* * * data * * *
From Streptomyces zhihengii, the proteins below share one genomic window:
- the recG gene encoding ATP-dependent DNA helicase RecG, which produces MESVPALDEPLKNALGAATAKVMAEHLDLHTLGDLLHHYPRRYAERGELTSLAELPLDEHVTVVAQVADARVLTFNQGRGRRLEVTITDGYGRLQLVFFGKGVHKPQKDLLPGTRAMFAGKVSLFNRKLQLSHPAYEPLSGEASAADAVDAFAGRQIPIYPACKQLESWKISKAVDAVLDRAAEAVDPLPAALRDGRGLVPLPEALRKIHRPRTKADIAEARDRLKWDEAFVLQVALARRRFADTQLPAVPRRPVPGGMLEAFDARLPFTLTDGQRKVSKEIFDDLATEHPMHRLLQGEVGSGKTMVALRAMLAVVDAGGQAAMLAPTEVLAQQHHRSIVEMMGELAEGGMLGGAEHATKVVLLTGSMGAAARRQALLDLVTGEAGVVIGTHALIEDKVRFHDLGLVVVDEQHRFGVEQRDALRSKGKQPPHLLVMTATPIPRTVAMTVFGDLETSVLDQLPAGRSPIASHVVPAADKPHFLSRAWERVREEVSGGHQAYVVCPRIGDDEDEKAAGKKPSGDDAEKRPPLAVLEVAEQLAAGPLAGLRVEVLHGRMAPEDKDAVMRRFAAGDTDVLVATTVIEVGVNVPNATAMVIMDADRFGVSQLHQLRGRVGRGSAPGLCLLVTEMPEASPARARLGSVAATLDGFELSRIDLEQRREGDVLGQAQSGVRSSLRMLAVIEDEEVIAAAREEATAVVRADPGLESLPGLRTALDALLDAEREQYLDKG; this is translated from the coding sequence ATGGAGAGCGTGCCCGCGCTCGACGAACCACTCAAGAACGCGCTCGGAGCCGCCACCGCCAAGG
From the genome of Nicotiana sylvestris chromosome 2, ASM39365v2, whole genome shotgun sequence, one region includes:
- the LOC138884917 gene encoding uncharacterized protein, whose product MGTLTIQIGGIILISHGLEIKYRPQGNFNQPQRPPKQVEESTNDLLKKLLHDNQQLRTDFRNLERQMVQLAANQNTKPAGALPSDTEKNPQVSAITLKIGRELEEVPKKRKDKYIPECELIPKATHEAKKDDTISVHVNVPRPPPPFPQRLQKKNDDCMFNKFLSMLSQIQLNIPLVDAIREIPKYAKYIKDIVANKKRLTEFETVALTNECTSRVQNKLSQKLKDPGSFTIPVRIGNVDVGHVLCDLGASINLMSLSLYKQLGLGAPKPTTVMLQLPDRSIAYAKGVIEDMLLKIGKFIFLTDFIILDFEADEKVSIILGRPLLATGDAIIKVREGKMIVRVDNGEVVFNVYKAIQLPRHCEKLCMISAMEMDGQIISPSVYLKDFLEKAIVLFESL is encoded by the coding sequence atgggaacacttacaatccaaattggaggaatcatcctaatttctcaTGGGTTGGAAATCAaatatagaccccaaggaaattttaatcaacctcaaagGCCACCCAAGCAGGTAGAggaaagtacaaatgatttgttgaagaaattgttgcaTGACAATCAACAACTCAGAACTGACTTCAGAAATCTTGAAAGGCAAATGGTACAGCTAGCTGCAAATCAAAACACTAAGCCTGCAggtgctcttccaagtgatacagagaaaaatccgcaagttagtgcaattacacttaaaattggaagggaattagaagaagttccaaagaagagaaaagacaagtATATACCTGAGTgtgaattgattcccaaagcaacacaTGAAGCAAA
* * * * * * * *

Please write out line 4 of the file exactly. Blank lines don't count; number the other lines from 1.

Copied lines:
- the LOC138884917 gene encoding uncharacterized protein, whose product MGTLTIQIGGIILISHGLEIKYRPQGNFNQPQRPPKQVEESTNDLLKKLLHDNQQLRTDFRNLERQMVQLAANQNTKPAGALPSDTEKNPQVSAITLKIGRELEEVPKKRKDKYIPECELIPKATHEAKKDDTISVHVNVPRPPPPFPQRLQKKNDDCMFNKFLSMLSQIQLNIPLVDAIREIPKYAKYIKDIVANKKRLTEFETVALTNECTSRVQNKLSQKLKDPGSFTIPVRIGNVDVGHVLCDLGASINLMSLSLYKQLGLGAPKPTTVMLQLPDRSIAYAKGVIEDMLLKIGKFIFLTDFIILDFEADEKVSIILGRPLLATGDAIIKVREGKMIVRVDNGEVVFNVYKAIQLPRHCEKLCMISAMEMDGQIISPSVYLKDFLEKAIVLFESL is encoded by the coding sequence atgggaacacttacaatccaaattggaggaatcatcctaatttctcaTGGGTTGGAAATCAaatatagaccccaaggaaattttaatcaacctcaaagGCCACCCAAGCAGGTAGAggaaagtacaaatgatttgttgaagaaattgttgcaTGACAATCAACAACTCAGAACTGACTTCAGAAATCTTGAAAGGCAAATGGTACAGCTAGCTGCAAATCAAAACACTAAGCCTGCAggtgctcttccaagtgatacagagaaaaatccgcaagttagtgcaattacacttaaaattggaagggaattagaagaagttccaaagaagagaaaagacaagtATATACCTGAGTgtgaattgattcccaaagcaacacaTGAAGCAAA